I am thinking about that now because one of the things that helped me through all that report writing was music. I would need motivation to do all of the writing, and playing records, and later cassettes, and then CD’s and then computer playlists was a key part of my process. I needed energy. I needed to not be overwhelmed when writing the reports. I needed my mind to be in a positive place. The playlists helped with that. And as we move into month 6 of the COVID realities, I need that same positivity to keep me balanced and moving forward with what I want and need to do. So I have been listening to some of my old computer playlists again, and it has been absolutely delightful. I have been lifted up and restored as I have re-discovered some artists I have not listened to in a good long while. As Ra said, “Music is the healing force…”

Some of the musicians I have on those playlists would not surprise those of you who know me. There is some Muddy Waters, some James Brown, some Duke Ellington, some Aretha Franklin, Paul Butterfield, and plenty of Taj Mahal. There is some T-Bone Walker, Otis Redding, Otis Rush, Charlie Musselwhite, Geoff Muldaur, Miles Davis, Billie Holliday, saxophonists Wayne Shorter and John Coltrane, Charles Mingus, The Band, Sam and Dave, The Four Tops, the Temptations, Bonnie Raitt, and of course, some Dukes of Destiny.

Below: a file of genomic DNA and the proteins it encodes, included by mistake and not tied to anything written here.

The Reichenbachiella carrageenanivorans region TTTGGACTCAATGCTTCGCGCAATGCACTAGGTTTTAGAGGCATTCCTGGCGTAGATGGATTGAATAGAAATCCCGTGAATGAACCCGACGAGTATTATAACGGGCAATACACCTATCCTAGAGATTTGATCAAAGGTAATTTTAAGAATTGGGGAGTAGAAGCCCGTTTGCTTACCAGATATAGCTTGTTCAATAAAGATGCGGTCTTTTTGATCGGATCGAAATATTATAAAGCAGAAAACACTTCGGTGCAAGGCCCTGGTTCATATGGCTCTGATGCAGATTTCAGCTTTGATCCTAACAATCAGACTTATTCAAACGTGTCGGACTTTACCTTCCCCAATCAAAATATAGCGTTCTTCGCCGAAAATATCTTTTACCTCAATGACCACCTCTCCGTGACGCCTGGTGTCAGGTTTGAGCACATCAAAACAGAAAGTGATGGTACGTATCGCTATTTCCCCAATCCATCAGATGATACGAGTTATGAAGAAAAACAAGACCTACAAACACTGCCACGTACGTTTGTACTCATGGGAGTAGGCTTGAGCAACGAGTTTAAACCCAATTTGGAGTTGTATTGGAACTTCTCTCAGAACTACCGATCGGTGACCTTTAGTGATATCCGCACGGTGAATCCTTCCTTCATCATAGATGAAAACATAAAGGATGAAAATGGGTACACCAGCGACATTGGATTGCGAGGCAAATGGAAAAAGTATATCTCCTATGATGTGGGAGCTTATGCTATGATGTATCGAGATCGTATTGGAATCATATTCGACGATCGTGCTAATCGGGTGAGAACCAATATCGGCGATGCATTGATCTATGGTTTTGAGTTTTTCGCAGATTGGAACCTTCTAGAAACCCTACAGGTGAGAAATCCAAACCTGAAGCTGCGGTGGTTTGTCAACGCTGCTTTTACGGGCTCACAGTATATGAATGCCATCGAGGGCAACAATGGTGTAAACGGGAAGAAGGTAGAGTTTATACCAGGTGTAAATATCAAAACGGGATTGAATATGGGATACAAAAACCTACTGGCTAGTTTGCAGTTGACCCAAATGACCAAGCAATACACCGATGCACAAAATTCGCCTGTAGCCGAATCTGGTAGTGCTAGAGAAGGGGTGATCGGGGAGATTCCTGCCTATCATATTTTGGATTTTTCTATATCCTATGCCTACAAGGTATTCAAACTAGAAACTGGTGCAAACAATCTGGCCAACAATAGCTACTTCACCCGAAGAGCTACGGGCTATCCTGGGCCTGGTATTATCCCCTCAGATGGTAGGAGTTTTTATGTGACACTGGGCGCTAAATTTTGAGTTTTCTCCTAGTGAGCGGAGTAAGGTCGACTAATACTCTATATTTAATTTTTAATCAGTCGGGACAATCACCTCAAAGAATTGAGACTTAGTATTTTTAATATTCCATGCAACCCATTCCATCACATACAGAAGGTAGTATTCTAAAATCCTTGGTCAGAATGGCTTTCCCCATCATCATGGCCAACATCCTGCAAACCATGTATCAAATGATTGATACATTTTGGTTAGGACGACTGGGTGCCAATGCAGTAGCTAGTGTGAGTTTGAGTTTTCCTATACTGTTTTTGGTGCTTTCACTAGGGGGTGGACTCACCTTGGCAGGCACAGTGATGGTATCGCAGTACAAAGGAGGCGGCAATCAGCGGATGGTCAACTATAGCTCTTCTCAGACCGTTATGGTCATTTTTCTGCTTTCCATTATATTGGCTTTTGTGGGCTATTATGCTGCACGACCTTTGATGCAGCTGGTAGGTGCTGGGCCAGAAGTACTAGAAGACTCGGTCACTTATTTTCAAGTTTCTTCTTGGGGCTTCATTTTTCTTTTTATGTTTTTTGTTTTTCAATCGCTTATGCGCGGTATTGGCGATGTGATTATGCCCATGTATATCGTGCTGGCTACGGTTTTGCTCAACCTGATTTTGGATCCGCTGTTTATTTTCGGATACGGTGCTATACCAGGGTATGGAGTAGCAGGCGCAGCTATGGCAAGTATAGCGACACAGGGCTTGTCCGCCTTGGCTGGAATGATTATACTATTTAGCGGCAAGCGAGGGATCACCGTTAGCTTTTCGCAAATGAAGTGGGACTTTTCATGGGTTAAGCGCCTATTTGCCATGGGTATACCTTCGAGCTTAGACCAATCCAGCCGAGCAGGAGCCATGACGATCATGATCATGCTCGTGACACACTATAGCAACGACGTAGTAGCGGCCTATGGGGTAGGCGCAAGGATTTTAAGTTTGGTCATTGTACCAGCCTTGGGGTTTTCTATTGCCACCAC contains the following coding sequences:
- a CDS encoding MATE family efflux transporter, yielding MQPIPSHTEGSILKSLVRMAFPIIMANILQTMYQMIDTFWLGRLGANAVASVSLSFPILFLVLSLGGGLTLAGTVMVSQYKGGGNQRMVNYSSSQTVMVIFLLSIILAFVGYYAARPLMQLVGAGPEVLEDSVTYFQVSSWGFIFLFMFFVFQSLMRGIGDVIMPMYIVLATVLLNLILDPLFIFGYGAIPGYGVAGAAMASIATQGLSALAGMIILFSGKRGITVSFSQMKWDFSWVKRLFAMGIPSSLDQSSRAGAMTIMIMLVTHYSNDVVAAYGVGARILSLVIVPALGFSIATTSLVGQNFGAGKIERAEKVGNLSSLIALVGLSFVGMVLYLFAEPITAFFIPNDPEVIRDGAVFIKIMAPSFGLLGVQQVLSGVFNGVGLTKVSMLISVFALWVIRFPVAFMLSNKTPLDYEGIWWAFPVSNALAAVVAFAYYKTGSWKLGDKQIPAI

There are some choices that might surprise some of you: Edith Piaf, Johnny Cash, Judy Collins, Buffalo Springfield, Asleep at the Wheel, Erik Sate, Richard and Mimi Farina, The Chieftains, The Byrds, Pete Seeger, Jefferson Berry, Tracy   Chapman, Sweet Honey in the Rock, Patsy Cline, and Willie Nelson. One of the best parts of this recent “musical archaeology” has been the re-discovery of a number of wonderful Canadian artists I had become aware of from attending the Limestone City Blues Festival in Kingston, Ontario for some 20 years. Dawn Tyler Watson is one of my all- time favorite singers and performers. The Ax Man and the Harpoonist are great musicians and straight up fun. Diana Krall is one of the most sultry jazz stylists and pianists. And Paul Reddick is flat-out one of the most imaginative songwriters, arrangers, harmonica players, and performers I have ever heard. From his first appearances with his old band, The Sidemen, up to the various incarnations his recorded music has taken since then, he has always amazed me. As we rarely hear Canadian blues in the US, it is good to have these folks and others back in my consciousness.